The Queens Gazette wrote an article drawing attention to a School Construction Authority (SCA) budget ammendment proposal, which reduces construction funding for schools in desperate need of assistance. Senator Michael Gianaris, along with parents and other elected officials, urges the SCA to include these schools back in the capital plan in order to ensure that the needs of the children are satisfied.
While supporting needs throughout District 30, Councilmember Jimmy Van Bramer, Assemblymember Catherine Nolan and state Senator Michael Gianaris spoke in support of two especially beleaguered schools: P.S. 2, Jackson Heights and P.S. 11, Long Island City.
The Queens Courier wrote an article about the delay in reopening P.S. 234’s school gym, which has many parents concerned. Senator Gianaris believes the handling of the situation is unacceptable.
Parents from P.S. 234 are exercising their voices in disapproval of the delay in reopening the school’s flood-ravaged gymnasium.The elementary school, located at 30-15 29th Street in Astoria, has been without a gym since September due to damage caused by severe rain storms. The flooding produced “bumps” in the gym floor and has prevented the facility from being used thus far this semester, prompting many parents to wonder whether their children are receiving the proper physical education.
An article written by the Queens Gazette looks into the new legislation proposed by Senator Gianaris, which would expand on current New York Good Samaritan laws in order to protect local businesses and non-profits from being held liable for damages or injuries that could occur while helping a victim.
Continuing his fight to ensure safety in the neighborhood, state Senator Michael Gianaris announced he has introduced new legislation expanding New York’s Good Samaritan laws.
The legislation would protect local businesses and non-profits offering themselves as safe havens from being held liable for damages or injuries that may have occurred while helping a victim.
NY1 posted a video of protesters gathered outside the Gypsy Rose Cabaret, rallying against the opening of a new strip club in Long Island City. Senator Gianaris attended the protest and believes the effects of the strip club on the neighborhood would be detrimental.
The Queens Chronicle wrote an article about Long Island City residents and elected officials opposing the opening of a new strip club, the Gypsy Rose, in the neighborhood. Senator Gianaris believes that the presence of a new strip club will undermine efforts to establish Long Island City as a family-friendly, safe environment.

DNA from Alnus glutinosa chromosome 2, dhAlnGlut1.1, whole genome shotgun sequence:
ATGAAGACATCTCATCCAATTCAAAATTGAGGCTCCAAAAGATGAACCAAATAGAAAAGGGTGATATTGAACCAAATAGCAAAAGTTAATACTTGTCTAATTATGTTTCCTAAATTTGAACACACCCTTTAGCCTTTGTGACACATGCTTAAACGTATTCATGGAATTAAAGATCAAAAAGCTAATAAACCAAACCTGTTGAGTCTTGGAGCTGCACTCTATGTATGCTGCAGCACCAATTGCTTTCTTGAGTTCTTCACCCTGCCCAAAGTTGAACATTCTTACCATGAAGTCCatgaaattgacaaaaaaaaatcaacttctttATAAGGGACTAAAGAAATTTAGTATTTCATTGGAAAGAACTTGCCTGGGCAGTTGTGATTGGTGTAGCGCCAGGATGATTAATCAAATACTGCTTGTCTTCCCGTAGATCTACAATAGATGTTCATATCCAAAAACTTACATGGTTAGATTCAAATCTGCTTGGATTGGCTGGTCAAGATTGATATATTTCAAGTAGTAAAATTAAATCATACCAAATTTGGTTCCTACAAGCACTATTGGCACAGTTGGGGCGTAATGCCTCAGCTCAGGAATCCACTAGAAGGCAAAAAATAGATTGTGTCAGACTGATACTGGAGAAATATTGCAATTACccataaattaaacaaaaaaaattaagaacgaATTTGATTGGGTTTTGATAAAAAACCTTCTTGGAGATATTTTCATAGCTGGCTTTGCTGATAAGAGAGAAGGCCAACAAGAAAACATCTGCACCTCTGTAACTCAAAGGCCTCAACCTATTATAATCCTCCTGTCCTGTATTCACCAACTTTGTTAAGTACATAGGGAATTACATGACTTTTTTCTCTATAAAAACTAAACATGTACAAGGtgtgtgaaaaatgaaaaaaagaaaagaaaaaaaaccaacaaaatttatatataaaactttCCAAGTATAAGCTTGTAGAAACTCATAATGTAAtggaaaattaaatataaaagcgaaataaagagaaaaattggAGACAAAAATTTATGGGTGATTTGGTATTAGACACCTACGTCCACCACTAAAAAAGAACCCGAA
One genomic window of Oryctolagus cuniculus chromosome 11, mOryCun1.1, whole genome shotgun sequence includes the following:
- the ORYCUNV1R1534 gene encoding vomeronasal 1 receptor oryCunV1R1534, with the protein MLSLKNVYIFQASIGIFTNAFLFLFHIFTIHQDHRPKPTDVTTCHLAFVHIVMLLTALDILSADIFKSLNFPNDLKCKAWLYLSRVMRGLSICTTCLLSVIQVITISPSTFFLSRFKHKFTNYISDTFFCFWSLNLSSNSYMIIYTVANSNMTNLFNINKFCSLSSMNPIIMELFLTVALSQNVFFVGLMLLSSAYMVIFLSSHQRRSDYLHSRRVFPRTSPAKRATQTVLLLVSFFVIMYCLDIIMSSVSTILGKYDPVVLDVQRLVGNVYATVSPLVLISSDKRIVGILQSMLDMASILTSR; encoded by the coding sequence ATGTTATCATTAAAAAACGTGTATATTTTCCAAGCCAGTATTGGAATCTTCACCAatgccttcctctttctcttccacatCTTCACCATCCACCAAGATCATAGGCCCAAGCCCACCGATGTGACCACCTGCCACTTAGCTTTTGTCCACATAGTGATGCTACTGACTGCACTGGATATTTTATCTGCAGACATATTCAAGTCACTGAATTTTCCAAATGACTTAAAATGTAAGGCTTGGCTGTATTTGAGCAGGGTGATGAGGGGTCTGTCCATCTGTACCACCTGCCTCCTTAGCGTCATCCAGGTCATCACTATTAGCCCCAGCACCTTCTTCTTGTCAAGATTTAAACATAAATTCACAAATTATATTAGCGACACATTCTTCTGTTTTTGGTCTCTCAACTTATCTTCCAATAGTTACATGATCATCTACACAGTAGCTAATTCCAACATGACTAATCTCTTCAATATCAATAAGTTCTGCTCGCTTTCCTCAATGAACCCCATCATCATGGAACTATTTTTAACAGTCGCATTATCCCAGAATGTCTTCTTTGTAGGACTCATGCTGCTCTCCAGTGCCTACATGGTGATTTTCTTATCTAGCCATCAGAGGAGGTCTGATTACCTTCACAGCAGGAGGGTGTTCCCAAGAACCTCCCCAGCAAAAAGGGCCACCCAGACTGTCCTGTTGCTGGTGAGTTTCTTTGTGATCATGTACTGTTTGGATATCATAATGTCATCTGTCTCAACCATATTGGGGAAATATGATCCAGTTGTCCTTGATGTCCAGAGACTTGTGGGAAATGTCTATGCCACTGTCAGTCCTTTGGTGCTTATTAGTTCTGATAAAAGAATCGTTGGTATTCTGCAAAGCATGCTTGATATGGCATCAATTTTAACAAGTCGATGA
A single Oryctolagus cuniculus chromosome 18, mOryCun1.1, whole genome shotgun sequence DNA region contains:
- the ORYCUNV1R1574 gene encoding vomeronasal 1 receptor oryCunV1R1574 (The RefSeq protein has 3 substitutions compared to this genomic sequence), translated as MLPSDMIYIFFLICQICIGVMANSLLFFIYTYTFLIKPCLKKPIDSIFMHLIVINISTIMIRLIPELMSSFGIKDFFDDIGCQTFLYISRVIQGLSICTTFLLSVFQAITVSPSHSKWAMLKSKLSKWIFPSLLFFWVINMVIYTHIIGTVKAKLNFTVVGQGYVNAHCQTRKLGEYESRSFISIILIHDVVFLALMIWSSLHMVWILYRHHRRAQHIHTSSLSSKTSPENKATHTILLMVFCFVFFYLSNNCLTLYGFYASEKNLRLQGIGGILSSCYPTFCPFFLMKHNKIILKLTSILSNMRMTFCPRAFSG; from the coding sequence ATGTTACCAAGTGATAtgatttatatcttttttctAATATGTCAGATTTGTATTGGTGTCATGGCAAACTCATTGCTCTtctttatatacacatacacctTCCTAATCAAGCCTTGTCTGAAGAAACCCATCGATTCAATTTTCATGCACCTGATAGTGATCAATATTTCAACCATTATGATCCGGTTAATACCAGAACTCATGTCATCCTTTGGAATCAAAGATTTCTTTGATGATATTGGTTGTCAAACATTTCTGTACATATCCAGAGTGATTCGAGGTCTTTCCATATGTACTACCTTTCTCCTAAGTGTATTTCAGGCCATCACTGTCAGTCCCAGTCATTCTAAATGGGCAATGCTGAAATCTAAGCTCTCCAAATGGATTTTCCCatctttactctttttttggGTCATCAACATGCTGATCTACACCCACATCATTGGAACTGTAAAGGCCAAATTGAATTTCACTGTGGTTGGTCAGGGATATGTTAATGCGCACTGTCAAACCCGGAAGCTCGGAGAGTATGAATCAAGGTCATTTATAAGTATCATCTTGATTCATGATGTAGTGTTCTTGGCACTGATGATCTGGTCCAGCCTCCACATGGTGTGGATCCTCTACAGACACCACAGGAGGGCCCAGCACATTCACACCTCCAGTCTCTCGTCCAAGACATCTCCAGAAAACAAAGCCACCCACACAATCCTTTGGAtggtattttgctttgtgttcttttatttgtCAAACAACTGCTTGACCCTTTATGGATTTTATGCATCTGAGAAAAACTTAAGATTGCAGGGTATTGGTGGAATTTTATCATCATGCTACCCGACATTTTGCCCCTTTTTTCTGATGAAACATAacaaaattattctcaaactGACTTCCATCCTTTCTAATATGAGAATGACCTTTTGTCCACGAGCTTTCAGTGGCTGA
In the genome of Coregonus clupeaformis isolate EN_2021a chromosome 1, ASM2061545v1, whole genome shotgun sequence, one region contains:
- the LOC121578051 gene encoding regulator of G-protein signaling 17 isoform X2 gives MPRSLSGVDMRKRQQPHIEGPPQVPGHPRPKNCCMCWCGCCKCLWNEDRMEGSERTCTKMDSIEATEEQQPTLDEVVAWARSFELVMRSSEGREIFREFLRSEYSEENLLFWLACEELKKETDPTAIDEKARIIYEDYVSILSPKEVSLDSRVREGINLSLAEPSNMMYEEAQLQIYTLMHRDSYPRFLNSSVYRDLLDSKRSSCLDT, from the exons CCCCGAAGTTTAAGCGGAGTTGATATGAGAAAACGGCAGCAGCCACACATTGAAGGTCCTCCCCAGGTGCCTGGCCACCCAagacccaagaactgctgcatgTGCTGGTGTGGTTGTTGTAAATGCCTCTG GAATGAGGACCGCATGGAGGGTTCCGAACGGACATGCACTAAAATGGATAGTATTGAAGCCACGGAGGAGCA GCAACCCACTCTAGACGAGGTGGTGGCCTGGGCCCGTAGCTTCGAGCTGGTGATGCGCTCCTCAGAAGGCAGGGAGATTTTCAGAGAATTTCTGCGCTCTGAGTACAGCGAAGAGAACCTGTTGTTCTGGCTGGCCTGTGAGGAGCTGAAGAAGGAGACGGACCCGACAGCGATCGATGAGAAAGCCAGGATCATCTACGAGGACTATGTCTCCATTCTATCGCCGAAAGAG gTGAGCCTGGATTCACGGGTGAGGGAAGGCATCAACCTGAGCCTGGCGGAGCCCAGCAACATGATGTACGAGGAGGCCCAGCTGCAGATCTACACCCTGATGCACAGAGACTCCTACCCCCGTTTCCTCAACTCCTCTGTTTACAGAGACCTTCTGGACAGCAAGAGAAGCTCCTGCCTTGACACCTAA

Area politicians and residents are fighting the opening of a strip club called Gypsy Rose in Long Island City, located at 42-50 21 St.
“When we’re trying to establish Long Island City as a family-friendly, safe environment, where parents can feel free to walk down the street with their children, having a sex-based business staring them in the face is not the best message,” Gianaris said.
The New York Post wrote an article about community leaders from Queens who are complaining that a $4.8 million fine issued to Morgan Stanley for a price-fixing scheme is not enough. Senator Gianaris feels that such an insignificant fine would continue to permit the bank to reap the benefits of its illicit profits.
Two local lawmakers have asked a judge to pull the plug on a deal that leaves victims of a huge electricity price-fixing scheme out in the cold.
State Sen. Michael Gianaris and City Councilman Peter Vallone Jr., both Queens Democrats, wrote Manhattan federal Judge William Pauley asking him to order Morgan Stanley to refund millions of dollars to Con Ed customers.
The Queens Gazette wrote an article that talks about New York City's push to keep the online grocer Fresh Direct from making a move to New Jersey. Senator Gianaris believes that it is crucial to remain welcoming to local businesses, like Fresh Direct, in order to keep jobs in our neighborhood.
Fresh Direct, an online grocer that delivers to residences and offices in the New York City metropolitan area and one of the largest employers in Long Island City and Queens as a whole, has become a prize in a bidding war between New York City and New Jersey. The business, which bowed in New York City in 2002, is rapidly expanding and expects to outgrow its Long Island City facility in a few years.
NY Daily News reports that the State Liquor Authority has rejected the Gypsy Rose gentlemen club's bid for a liquor license, following protests from Long Island City residents and community leaders. Senator Gianaris believes the decision was an important step in establishing the neighborhood as a wholesome, family friendly environment.
For the second time, the State Liquor Authority has rejected an application by the owners of a Long Island City strip club for a liquor license.
“I believe that there is sufficient good cause for us to deny this application,” Dennis Rosen, chairman of the authority, said Wednesday.
Community leaders who are opposed to the club, known as Gypsy Rose, have flooded the board in recent weeks with petitions and testimony.